Vivlamore reporting from Flower Branch.
Surely, Roddy White heard the talk.
Two seasons into his career and there were murmurs about whether the Falcons had wasted a first-round draft pick on the wide receiver. He had just 29 and 30 receptions, respectively, for a total of 952 yards. Good numbers – but perhaps not the expected for the 27th overall selection.
Five seasons later, those conversations have ceased.
White owns the franchise record with 7,374 career yards following five straight seasons of more than 80 catches and 1,100 yards. As he embarks on his eighth NFL season several other franchise records are within his grasp.
Why the turnaround Roddy?
“In year three, I just took football more seriously and took it that I wanted to be a successful player in this league and I could be that if I was consistent,” White said as the Falcons prepare to open the 2012 season at Kansas City Sunday. “In my earlier years, I was out there kind of lost, a deer in the headlights. Just out there being an athlete instead of being a student of the game and figuring things out. That’s probably the biggest thing.”
White, a three-time Pro Bowler, had 215 receptions for 2,685 yards and 18 touchdowns the past two seasons. His 115 catches in 2010 led the NFL and his 1,389 yards were second as he was first-team All-Pro. White had 100 catches, second most in the league, for 1,296 yards last season. The 13.0 yards per touch was the third best average in the league. White has kept up his pace the past two seasons as the Falcons have added tight end Tony Gonzalez and wide receiver Julio Jones to the options for Ryan.
Not bad for a player taken out of the University of Alabama-Birmingham in 2005 who some considered a reach to go that high.
While much of his success can be linked to the evolving pass-oriented NFL, White insists he has become a smarter player. He spends time meeting with Matt Ryan and the quarterbacks. He studies the entire offense, wanting to be aware of everything including the blocking schemes. He spends hours in the film room breaking down each week’s opponent. There are tendencies to be discovered, knowing when to expect a bump-and-run for instance. He might find pass routes that have been successful against a particular defensive back.
“That’s probably the biggest aspect of my game now, going out there and dissecting the film and knowing what I’m going to get [from watching film] before I even get there [on the field],” White said. “I’m just going out there and becoming a smarter, more intelligent football player. I feel this game is so complex between the lines with the things the defensive coordinators are coming out with and how they are using things to … take wide receivers out of the game, you’ve got to go out there and study the film and look at to see what advantages you can take.”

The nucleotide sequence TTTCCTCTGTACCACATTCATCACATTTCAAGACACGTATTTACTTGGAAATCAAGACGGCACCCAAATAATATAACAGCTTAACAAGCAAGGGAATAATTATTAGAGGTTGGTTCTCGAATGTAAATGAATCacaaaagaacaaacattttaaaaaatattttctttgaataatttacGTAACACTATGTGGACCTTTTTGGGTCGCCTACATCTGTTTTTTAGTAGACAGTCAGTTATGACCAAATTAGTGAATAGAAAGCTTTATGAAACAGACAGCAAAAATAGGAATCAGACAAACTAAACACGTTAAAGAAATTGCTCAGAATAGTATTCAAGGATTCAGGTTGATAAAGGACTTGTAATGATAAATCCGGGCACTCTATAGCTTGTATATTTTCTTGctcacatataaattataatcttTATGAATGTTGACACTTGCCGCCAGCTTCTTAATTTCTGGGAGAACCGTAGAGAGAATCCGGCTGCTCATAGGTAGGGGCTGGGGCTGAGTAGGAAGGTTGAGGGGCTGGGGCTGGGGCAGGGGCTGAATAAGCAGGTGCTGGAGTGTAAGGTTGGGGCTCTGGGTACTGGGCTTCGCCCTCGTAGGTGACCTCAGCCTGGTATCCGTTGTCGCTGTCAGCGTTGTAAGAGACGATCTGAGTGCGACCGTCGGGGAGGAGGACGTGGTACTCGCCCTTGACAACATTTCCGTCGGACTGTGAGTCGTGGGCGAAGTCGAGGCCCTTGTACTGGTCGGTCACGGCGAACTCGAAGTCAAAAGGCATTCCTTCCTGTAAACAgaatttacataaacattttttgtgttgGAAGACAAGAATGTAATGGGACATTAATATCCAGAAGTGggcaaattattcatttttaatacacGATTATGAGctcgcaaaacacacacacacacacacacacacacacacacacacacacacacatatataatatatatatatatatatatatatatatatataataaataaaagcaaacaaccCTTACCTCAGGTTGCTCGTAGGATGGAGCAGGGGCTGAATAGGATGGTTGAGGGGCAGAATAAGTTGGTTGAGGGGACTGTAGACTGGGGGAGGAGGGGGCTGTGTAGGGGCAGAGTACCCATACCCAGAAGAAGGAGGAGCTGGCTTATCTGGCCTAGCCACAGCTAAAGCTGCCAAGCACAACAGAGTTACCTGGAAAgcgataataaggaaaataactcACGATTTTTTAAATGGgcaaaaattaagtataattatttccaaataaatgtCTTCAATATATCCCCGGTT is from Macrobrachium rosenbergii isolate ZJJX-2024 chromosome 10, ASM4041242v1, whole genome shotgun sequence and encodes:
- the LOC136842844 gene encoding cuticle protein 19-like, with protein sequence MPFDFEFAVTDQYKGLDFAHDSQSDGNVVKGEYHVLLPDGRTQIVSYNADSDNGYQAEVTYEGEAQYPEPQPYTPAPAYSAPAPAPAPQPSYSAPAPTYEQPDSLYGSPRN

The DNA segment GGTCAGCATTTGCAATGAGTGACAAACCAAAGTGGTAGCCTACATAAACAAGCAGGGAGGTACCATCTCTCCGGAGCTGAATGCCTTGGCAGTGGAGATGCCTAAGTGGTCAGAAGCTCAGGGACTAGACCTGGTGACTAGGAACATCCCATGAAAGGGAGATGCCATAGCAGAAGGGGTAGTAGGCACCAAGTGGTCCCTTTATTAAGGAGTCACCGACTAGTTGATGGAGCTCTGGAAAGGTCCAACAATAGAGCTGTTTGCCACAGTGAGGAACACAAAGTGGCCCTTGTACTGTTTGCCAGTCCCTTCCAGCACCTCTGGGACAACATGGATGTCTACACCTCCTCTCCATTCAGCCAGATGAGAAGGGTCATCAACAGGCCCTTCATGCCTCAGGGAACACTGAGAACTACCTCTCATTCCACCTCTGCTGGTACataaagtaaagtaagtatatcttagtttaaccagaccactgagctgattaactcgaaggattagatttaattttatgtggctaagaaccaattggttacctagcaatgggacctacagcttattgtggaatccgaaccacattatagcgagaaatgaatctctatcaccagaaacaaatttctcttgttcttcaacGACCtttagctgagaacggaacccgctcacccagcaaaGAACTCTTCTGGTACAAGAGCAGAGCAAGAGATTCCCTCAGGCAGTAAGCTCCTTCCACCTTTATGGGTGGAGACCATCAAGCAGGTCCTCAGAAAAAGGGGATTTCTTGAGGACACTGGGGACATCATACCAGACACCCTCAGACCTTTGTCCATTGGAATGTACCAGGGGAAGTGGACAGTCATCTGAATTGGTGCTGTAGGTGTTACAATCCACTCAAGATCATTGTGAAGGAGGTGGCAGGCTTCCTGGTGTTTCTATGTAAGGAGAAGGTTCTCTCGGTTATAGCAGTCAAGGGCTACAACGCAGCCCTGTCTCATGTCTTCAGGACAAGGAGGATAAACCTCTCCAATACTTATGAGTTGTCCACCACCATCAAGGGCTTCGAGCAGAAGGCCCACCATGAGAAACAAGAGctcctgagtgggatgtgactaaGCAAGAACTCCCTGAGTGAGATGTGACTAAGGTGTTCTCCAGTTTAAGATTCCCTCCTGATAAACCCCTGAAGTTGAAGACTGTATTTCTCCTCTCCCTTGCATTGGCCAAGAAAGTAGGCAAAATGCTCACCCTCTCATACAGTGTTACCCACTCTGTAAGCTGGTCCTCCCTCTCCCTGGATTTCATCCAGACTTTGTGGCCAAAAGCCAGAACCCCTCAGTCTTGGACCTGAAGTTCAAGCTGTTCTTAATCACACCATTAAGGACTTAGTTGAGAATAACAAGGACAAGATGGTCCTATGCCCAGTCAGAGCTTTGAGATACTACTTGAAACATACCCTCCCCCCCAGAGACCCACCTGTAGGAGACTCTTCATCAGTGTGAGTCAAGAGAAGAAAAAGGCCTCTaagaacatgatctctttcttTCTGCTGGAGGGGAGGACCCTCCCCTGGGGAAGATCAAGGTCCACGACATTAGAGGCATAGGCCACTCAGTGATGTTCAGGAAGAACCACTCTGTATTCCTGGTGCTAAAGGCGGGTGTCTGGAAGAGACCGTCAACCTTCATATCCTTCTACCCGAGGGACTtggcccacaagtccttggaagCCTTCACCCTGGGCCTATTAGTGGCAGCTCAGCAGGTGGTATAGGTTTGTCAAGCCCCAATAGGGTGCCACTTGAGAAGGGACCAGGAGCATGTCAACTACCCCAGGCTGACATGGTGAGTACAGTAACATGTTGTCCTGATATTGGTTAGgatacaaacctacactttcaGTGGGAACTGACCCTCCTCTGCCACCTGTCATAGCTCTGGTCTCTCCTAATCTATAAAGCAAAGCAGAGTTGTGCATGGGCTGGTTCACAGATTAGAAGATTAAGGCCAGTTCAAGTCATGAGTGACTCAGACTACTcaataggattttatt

White, 30, enters the season with 530 career receptions, second on the franchise list behind Terance Mathis (573). He is likely to break that mark, needing only 44 more catches. His 45 touchdown receptions are third behind Mathis (57) and Andre Rison (56). He already owns the single-season record for receptions (115 in 2010) and yards (1,382 in 2008).
“I’ve been real impressed with Roddy as far as when I came here and what my impression of what Roddy was,” new offensive coordinator Dirk Koetter said. “I knew he was an excellent player. Roddy is a very sharp player. He is on top of all of his adjustments. His experience definitely shows up. Roddy gets football and it shows. Him and Matt can say very few words or make a little hand signal and know exactly what each other is thinking. That comes with only with smart players and only with experience.”
Despite the impressive numbers, White readily recites another not-so-impressive figure. He led the NFL with 14 dropped passes last season. It’s something he wants to remedy. He said the lockout left him behind physically and he has also rededicated himself to the fundamentals of the position by doing more film work with receivers coach Terry Robiskie.
“I was behind the eight ball and I didn’t expect myself to be that way,” White said. “It kind of threw my game off. … We fixed the problems so we are going to come in and make some plays now.”
- Chris Vivlamore
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